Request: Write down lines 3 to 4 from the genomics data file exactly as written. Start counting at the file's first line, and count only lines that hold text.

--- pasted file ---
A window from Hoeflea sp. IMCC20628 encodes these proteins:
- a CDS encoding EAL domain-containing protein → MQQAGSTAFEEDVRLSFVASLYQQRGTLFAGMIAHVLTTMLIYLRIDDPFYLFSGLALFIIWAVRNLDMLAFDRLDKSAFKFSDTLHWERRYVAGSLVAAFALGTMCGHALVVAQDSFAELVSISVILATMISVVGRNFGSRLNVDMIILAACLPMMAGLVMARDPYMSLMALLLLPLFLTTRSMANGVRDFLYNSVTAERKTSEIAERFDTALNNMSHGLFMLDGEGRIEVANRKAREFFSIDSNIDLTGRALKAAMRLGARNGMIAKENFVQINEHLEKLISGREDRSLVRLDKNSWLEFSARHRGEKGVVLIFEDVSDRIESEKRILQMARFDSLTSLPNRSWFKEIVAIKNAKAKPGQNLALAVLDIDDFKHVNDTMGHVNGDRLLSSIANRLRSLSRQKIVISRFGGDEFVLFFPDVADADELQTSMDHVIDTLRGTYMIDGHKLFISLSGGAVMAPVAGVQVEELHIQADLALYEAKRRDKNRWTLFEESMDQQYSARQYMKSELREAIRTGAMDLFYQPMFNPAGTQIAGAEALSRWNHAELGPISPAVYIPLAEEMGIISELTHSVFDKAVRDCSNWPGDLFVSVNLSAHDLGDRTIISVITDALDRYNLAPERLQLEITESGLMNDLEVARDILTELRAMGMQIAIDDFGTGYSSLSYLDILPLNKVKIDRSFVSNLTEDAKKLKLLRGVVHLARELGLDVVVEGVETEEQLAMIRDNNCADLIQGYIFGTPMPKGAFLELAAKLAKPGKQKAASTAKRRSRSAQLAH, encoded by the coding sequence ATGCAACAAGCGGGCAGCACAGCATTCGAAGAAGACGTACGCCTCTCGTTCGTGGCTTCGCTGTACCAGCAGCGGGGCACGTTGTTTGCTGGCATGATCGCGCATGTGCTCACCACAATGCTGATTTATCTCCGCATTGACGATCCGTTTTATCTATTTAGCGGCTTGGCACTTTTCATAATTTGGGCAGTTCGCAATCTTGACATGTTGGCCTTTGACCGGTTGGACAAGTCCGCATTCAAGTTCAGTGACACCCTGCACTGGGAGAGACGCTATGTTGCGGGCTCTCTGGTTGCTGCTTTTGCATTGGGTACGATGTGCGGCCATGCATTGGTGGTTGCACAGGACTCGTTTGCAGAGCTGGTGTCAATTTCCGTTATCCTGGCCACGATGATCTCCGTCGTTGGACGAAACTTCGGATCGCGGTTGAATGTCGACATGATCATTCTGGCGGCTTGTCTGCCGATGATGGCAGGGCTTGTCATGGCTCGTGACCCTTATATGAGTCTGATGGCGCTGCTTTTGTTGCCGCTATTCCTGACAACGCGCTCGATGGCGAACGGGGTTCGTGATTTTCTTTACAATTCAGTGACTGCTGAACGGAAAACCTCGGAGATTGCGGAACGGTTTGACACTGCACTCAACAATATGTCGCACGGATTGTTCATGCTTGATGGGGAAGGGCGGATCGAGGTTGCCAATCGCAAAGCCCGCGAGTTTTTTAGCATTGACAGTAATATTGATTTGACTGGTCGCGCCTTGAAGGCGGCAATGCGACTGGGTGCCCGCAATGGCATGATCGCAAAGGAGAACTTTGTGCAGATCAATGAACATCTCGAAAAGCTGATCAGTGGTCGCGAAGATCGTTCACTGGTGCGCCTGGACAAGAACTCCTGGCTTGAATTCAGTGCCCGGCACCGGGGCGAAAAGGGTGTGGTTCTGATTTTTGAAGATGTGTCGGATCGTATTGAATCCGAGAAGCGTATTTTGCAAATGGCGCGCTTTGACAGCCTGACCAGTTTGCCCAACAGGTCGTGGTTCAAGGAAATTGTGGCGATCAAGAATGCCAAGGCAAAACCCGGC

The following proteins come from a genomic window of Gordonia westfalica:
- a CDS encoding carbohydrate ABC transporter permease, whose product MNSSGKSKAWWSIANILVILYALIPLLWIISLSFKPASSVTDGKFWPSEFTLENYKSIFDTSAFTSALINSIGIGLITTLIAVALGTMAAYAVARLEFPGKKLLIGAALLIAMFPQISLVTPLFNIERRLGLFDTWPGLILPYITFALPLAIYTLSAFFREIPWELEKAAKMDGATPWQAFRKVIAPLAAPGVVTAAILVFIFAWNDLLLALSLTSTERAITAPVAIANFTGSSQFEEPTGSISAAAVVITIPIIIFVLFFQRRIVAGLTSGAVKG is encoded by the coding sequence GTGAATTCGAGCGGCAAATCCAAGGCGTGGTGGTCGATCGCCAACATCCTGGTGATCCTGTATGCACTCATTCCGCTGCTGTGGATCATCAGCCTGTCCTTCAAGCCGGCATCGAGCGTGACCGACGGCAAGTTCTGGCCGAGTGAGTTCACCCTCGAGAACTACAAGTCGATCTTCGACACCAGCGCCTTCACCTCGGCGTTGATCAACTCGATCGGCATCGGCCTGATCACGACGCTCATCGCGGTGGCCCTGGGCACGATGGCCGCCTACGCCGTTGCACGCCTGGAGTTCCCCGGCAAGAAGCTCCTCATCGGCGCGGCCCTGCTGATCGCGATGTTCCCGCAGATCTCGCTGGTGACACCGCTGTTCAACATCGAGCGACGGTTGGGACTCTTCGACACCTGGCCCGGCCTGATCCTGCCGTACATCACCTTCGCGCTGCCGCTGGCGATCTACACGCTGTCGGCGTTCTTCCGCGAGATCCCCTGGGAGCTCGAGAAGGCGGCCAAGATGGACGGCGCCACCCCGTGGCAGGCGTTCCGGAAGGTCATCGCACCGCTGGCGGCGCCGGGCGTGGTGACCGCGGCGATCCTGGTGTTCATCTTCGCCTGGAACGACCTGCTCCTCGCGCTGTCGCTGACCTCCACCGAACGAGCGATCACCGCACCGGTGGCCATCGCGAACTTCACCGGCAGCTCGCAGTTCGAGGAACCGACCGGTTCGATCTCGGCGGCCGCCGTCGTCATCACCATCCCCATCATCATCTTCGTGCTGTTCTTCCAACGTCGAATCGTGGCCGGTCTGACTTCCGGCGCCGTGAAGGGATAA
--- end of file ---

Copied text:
The following proteins come from a genomic window of Gordonia westfalica:
- a CDS encoding carbohydrate ABC transporter permease, whose product MNSSGKSKAWWSIANILVILYALIPLLWIISLSFKPASSVTDGKFWPSEFTLENYKSIFDTSAFTSALINSIGIGLITTLIAVALGTMAAYAVARLEFPGKKLLIGAALLIAMFPQISLVTPLFNIERRLGLFDTWPGLILPYITFALPLAIYTLSAFFREIPWELEKAAKMDGATPWQAFRKVIAPLAAPGVVTAAILVFIFAWNDLLLALSLTSTERAITAPVAIANFTGSSQFEEPTGSISAAAVVITIPIIIFVLFFQRRIVAGLTSGAVKG is encoded by the coding sequence GTGAATTCGAGCGGCAAATCCAAGGCGTGGTGGTCGATCGCCAACATCCTGGTGATCCTGTATGCACTCATTCCGCTGCTGTGGATCATCAGCCTGTCCTTCAAGCCGGCATCGAGCGTGACCGACGGCAAGTTCTGGCCGAGTGAGTTCACCCTCGAGAACTACAAGTCGATCTTCGACACCAGCGCCTTCACCTCGGCGTTGATCAACTCGATCGGCATCGGCCTGATCACGACGCTCATCGCGGTGGCCCTGGGCACGATGGCCGCCTACGCCGTTGCACGCCTGGAGTTCCCCGGCAAGAAGCTCCTCATCGGCGCGGCCCTGCTGATCGCGATGTTCCCGCAGATCTCGCTGGTGACACCGCTGTTCAACATCGAGCGACGGTTGGGACTCTTCGACACCTGGCCCGGCCTGATCCTGCCGTACATCACCTTCGCGCTGCCGCTGGCGATCTACACGCTGTCGGCGTTCTTCCGCGAGATCCCCTGGGAGCTCGAGAAGGCGGCCAAGATGGACGGCGCCACCCCGTGGCAGGCGTTCCGGAAGGTCATCGCACCGCTGGCGGCGCCGGGCGTGGTGACCGCGGCGATCCTGGTGTTCATCTTCGCCTGGAACGACCTGCTCCTCGCGCTGTCGCTGACCTCCACCGAACGAGCGATCACCGCACCGGTGGCCATCGCGAACTTCACCGGCAGCTCGCAGTTCGAGGAACCGACCGGTTCGATCTCGGCGGCCGCCGTCGTCATCACCATCCCCATCATCATCTTCGTGCTGTTCTTCCAACGTCGAATCGTGGCCGGTCTGACTTCCGGCGCCGTGAAGGGATAA